Michaeleen Doucleff

Michaeleen Doucleff is a reporter for NPR's Science Desk. She reports for the radio and the Web for NPR's global health and development blog, Goats and Soda. Doucleff focuses on disease outbreaks, drug development, and trends in global health.

In 2014, Doucleff was part of the team that earned a George Foster Peabody award for its coverage of the Ebola outbreak in West Africa. For the series, Doucleff reported on how the epidemic ravaged maternal health and how the virus spreads through the air. In 2015, Doucleff and Senior Producer Jane Greenhalgh reported on the extreme prejudices faced by young women in Nepal when they're menstruating. Their story was the second most popular one on the NPR website in 2015 and contributed to the NPR series on 15-year-old girls around the world, which won two Gracie Awards.

As a science journalist, Doucleff has reported on a broad range of topics, from vaccination fears and the microbiome to beer biophysics and dog psychology.

Before coming to NPR in 2012, Doucleff was an editor at the journal Cell, where she wrote about the science behind pop culture. Doucleff has a doctorate in chemistry from the University of Berkeley, California, and a master's degree in viticulture and enology from the University of California, Davis.

Imagine for a minute: A company makes a vaccine that protects kids from a life-threatening disease but, with little warning, decides to stop selling it in the U.S.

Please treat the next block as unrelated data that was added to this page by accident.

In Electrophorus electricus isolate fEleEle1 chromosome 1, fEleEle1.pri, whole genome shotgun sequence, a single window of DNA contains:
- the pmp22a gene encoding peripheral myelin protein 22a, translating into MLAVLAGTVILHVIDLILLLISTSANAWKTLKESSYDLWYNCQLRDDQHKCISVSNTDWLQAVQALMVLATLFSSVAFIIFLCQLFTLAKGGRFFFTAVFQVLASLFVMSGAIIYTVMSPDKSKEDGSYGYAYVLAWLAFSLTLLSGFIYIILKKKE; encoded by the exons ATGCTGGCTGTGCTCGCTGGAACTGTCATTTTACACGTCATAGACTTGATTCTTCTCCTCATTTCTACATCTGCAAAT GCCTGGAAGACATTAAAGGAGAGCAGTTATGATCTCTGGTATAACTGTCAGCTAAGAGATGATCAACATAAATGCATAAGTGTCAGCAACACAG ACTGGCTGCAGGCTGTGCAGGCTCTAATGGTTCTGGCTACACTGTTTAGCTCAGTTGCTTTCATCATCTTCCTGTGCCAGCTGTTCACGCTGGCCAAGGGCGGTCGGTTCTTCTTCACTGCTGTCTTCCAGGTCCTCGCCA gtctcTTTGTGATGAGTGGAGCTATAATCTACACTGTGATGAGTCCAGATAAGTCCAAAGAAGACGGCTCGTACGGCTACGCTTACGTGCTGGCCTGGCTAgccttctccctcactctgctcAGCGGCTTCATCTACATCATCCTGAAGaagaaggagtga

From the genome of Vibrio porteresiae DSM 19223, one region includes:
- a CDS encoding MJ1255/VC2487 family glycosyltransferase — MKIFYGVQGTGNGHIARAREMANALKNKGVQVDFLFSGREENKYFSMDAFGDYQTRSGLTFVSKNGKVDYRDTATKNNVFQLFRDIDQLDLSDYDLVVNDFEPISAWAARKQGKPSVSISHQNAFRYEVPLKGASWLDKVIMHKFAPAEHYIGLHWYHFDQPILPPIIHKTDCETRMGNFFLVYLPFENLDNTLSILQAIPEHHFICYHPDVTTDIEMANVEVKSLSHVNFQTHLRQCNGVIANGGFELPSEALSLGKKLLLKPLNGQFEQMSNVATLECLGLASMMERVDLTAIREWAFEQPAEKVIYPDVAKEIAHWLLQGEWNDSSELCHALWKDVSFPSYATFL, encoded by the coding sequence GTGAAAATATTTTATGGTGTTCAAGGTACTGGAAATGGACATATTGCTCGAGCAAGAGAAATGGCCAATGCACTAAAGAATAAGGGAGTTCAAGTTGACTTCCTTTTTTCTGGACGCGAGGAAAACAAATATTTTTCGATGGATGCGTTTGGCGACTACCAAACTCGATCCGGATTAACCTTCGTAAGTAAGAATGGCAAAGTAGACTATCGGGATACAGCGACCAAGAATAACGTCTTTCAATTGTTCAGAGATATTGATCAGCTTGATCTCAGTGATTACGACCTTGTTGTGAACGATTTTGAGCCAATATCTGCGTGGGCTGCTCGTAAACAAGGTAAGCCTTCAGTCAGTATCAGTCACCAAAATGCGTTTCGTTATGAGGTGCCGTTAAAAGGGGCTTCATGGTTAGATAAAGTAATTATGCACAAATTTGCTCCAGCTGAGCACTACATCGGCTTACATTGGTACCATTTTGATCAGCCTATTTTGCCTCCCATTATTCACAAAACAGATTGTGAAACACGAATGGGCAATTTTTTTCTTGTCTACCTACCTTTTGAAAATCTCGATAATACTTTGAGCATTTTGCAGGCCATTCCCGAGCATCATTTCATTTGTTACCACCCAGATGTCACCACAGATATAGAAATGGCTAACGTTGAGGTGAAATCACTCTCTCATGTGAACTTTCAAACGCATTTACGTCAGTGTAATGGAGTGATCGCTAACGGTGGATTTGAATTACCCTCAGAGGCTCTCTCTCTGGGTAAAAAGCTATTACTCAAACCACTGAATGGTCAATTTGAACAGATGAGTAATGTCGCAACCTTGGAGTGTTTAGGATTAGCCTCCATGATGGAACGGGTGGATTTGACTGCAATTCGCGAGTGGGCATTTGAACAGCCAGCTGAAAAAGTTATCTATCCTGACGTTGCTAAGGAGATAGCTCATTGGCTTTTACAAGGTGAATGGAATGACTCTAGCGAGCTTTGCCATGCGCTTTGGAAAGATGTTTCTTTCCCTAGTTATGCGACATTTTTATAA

That's exactly what happened last year in West Africa, for a vaccine against rotavirus — a disease that kills about 200,000 young children and babies each year.

Six years ago, I was traveling in India, working on a story about measles. I was visiting a public hospital in New Delhi, when I walked into the waiting room and saw the tiniest baby I had ever seen.

An elderly woman — perhaps a grandma — was cradling the newborn in her arms. The little baby was wrapped in a blanket, and a tiny knit cap covered her head, which wasn't much bigger than a small orange. The newborn could not have weighed more than four pounds.

The U.S. Food and Drug Administration just approved one of the most sought after vaccines in recent decades. It's the world's first vaccine to prevent dengue fever — a disease so painful that its nickname is "breakbone fever."

The vaccine, called Dengvaxia, is aimed at helping children in Puerto Rico and other U.S. territories where dengue is a problem.

Is it possible to raise children without shouting, scolding — or even talking to kids with an angry tone?

Last month, we wrote about supermoms up in the Arctic who pulled off this daunting task with ease. They use a powerful suite of tools, which includes storytelling, playful dramas and many questions.

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